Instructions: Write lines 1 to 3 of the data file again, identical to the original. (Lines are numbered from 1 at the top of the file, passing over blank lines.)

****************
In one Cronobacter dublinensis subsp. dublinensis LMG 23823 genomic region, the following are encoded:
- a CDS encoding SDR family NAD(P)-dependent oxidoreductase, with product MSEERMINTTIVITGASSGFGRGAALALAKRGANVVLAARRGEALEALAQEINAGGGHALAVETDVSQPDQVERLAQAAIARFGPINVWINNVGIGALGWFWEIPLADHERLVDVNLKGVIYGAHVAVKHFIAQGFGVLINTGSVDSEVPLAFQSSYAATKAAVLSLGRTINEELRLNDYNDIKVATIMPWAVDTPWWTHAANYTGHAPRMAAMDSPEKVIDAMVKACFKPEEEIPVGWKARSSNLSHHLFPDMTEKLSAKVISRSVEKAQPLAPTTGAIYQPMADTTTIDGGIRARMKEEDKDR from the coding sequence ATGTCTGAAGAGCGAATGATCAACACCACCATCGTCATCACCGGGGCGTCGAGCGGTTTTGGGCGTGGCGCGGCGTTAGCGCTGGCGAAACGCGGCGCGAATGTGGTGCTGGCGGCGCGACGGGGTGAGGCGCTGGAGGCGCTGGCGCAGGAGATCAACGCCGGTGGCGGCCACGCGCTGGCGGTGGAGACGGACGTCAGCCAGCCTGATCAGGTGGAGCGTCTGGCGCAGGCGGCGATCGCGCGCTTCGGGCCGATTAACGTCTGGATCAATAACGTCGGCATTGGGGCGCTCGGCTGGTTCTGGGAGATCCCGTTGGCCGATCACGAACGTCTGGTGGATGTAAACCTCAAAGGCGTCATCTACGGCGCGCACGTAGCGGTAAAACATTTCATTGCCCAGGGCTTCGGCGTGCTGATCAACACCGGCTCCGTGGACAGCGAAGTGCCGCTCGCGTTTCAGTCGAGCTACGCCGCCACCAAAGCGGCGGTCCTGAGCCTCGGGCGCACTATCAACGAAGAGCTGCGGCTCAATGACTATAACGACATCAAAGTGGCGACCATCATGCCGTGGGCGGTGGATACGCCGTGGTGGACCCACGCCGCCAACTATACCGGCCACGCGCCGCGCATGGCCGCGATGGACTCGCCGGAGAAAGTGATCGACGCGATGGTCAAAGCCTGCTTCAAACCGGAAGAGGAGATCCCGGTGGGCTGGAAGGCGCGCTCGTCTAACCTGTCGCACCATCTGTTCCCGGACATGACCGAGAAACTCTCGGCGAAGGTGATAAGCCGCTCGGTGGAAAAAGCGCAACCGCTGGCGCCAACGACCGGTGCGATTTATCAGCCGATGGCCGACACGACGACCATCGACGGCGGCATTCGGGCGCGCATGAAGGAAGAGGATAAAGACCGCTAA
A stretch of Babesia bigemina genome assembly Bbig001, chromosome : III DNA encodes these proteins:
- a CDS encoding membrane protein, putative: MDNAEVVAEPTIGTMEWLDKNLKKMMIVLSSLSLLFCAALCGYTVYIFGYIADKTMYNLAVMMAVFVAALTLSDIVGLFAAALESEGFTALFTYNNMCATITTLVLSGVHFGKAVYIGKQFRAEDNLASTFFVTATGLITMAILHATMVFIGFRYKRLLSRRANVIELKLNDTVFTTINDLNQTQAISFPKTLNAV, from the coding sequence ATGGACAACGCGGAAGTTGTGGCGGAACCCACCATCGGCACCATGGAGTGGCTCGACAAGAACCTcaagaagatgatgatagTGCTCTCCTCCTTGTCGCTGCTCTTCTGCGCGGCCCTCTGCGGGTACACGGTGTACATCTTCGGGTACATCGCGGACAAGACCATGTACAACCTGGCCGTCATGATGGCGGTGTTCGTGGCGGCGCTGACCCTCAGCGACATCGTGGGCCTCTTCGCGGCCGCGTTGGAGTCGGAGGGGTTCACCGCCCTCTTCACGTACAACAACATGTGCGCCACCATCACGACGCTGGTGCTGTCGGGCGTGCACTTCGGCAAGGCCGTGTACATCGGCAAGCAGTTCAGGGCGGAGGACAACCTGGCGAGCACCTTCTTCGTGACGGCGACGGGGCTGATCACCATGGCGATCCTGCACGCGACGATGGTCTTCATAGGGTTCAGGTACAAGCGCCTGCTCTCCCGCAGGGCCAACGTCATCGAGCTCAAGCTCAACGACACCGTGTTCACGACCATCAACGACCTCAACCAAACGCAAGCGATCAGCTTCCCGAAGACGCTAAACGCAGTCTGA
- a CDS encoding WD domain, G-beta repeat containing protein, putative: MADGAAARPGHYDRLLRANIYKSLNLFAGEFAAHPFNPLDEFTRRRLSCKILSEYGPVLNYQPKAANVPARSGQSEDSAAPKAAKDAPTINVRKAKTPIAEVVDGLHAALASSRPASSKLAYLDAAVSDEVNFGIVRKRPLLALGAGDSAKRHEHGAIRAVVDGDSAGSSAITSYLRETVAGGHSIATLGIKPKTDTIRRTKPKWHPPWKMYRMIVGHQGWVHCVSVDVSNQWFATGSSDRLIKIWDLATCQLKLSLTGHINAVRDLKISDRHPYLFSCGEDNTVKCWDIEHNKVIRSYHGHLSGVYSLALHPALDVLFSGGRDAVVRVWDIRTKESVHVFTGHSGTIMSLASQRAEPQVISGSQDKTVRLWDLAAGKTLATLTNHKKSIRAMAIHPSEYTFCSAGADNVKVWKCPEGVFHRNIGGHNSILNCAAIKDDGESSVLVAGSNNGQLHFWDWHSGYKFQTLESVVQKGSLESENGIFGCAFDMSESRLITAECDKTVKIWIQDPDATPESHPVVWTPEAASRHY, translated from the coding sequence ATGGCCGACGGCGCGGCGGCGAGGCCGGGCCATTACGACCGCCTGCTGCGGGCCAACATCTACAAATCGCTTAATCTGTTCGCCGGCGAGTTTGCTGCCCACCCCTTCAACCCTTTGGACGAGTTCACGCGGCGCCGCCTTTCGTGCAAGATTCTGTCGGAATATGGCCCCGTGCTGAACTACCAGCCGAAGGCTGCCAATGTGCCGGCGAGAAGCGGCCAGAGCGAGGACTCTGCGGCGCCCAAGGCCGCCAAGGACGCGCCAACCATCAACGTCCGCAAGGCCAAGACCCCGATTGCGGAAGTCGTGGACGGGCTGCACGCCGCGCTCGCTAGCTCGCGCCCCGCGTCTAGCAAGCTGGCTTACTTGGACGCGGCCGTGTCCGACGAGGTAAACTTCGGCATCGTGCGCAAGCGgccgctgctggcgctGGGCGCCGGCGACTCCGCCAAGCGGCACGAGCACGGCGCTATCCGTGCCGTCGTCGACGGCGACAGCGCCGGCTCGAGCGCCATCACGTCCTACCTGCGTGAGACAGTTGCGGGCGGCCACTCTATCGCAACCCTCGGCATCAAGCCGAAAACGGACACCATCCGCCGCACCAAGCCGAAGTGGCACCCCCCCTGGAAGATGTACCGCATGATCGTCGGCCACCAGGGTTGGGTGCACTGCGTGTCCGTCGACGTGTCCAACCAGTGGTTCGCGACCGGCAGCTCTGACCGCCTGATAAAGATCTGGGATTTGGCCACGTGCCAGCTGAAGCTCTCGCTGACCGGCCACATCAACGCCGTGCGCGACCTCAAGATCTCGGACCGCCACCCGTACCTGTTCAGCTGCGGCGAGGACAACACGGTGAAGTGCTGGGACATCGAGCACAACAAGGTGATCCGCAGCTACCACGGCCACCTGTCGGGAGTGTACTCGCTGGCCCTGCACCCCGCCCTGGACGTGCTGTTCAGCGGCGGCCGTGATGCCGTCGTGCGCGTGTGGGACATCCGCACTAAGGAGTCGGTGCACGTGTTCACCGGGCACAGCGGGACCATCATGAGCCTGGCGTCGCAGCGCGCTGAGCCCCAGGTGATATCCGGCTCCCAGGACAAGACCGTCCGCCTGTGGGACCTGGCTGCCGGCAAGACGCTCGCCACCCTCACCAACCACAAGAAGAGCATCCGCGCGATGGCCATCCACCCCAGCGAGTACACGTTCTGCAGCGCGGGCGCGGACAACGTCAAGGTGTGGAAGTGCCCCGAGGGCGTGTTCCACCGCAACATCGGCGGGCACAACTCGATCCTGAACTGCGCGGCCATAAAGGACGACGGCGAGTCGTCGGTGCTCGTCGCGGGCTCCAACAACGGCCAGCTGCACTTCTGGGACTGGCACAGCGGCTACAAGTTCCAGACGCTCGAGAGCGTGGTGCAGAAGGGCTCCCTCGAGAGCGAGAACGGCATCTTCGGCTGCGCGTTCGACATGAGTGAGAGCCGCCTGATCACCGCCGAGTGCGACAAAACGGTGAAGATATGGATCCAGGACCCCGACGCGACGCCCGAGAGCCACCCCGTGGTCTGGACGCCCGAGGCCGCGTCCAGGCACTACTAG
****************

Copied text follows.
In one Cronobacter dublinensis subsp. dublinensis LMG 23823 genomic region, the following are encoded:
- a CDS encoding SDR family NAD(P)-dependent oxidoreductase, with product MSEERMINTTIVITGASSGFGRGAALALAKRGANVVLAARRGEALEALAQEINAGGGHALAVETDVSQPDQVERLAQAAIARFGPINVWINNVGIGALGWFWEIPLADHERLVDVNLKGVIYGAHVAVKHFIAQGFGVLINTGSVDSEVPLAFQSSYAATKAAVLSLGRTINEELRLNDYNDIKVATIMPWAVDTPWWTHAANYTGHAPRMAAMDSPEKVIDAMVKACFKPEEEIPVGWKARSSNLSHHLFPDMTEKLSAKVISRSVEKAQPLAPTTGAIYQPMADTTTIDGGIRARMKEEDKDR from the coding sequence ATGTCTGAAGAGCGAATGATCAACACCACCATCGTCATCACCGGGGCGTCGAGCGGTTTTGGGCGTGGCGCGGCGTTAGCGCTGGCGAAACGCGGCGCGAATGTGGTGCTGGCGGCGCGACGGGGTGAGGCGCTGGAGGCGCTGGCGCAGGAGATCAACGCCGGTGGCGGCCACGCGCTGGCGGTGGAGACGGACGTCAGCCAGCCTGATCAGGTGGAGCGTCTGGCGCAGGCGGCGATCGCGCGCTTCGGGCCGATTAACGTCTGGATCAATAACGTCGGCATTGGGGCGCTCGGCTGGTTCTGGGAGATCCCGTTGGCCGATCACGAACGTCTGGTGGATGTAAACCTCAAAGGCGTCATCTACGGCGCGCACGTAGCGGTAAAACATTTCATTGCCCAGGGCTTCGGCGTGCTGATCAACACCGGCTCCGTGGACAGCGAAGTGCCGCTCGCGTTTCAGTCGAGCTACGCCGCCACCAAAGCGGCGGTCCTGAGCCTCGGGCGCACTATCAACGAAGAGCTGCGGCTCAATGACTATAACGACATCAAAGTGGCGACCATCATGCCGTGGGCGGTGGATACGCCGTGGTGGACCCACGCCGCCAACTATACCGGCCACGCGCCGCGCATGGCCGCGATGGACTCGCCGGAGAAAGTGATCGACGCGATGGTCAAAGCCTGCTTCAAACCGGAAGAGGAGATCCCGGTGGGCTGGAAGGCGCGCTCGTCTAACCTGTCGCACCATCTGTTCCCGGACATGACCGAGAAACTCTCGGCGAAGGTGATAAGCCGCTCGGTGGAAAAAGCGCAACCGCTGGCGCCAACGACCGGTGCGATTTATCAGCCGATGGCCGACACGACGACCATCGACGGCGGCATTCGGGCGCGCATGAAGGAAGAGGATAAAGACCGCTAA
A stretch of Babesia bigemina genome assembly Bbig001, chromosome : III DNA encodes these proteins: